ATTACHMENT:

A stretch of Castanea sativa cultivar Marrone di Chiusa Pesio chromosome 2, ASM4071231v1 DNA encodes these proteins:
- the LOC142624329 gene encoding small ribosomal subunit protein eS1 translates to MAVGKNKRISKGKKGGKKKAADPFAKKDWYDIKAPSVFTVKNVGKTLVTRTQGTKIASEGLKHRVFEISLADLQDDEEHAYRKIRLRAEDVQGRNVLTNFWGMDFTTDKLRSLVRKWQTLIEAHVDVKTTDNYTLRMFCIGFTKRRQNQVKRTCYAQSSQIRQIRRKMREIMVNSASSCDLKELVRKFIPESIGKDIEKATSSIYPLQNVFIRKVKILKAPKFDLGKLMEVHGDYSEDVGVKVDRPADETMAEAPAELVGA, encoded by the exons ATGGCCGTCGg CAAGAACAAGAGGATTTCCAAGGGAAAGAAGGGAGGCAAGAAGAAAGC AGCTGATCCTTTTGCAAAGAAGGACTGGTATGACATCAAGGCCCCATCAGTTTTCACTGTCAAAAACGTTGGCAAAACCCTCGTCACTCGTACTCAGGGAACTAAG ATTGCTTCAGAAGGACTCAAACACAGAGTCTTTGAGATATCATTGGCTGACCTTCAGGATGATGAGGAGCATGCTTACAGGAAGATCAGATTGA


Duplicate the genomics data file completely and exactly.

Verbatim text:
A stretch of Castanea sativa cultivar Marrone di Chiusa Pesio chromosome 2, ASM4071231v1 DNA encodes these proteins:
- the LOC142624329 gene encoding small ribosomal subunit protein eS1 translates to MAVGKNKRISKGKKGGKKKAADPFAKKDWYDIKAPSVFTVKNVGKTLVTRTQGTKIASEGLKHRVFEISLADLQDDEEHAYRKIRLRAEDVQGRNVLTNFWGMDFTTDKLRSLVRKWQTLIEAHVDVKTTDNYTLRMFCIGFTKRRQNQVKRTCYAQSSQIRQIRRKMREIMVNSASSCDLKELVRKFIPESIGKDIEKATSSIYPLQNVFIRKVKILKAPKFDLGKLMEVHGDYSEDVGVKVDRPADETMAEAPAELVGA, encoded by the exons ATGGCCGTCGg CAAGAACAAGAGGATTTCCAAGGGAAAGAAGGGAGGCAAGAAGAAAGC AGCTGATCCTTTTGCAAAGAAGGACTGGTATGACATCAAGGCCCCATCAGTTTTCACTGTCAAAAACGTTGGCAAAACCCTCGTCACTCGTACTCAGGGAACTAAG ATTGCTTCAGAAGGACTCAAACACAGAGTCTTTGAGATATCATTGGCTGACCTTCAGGATGATGAGGAGCATGCTTACAGGAAGATCAGATTGA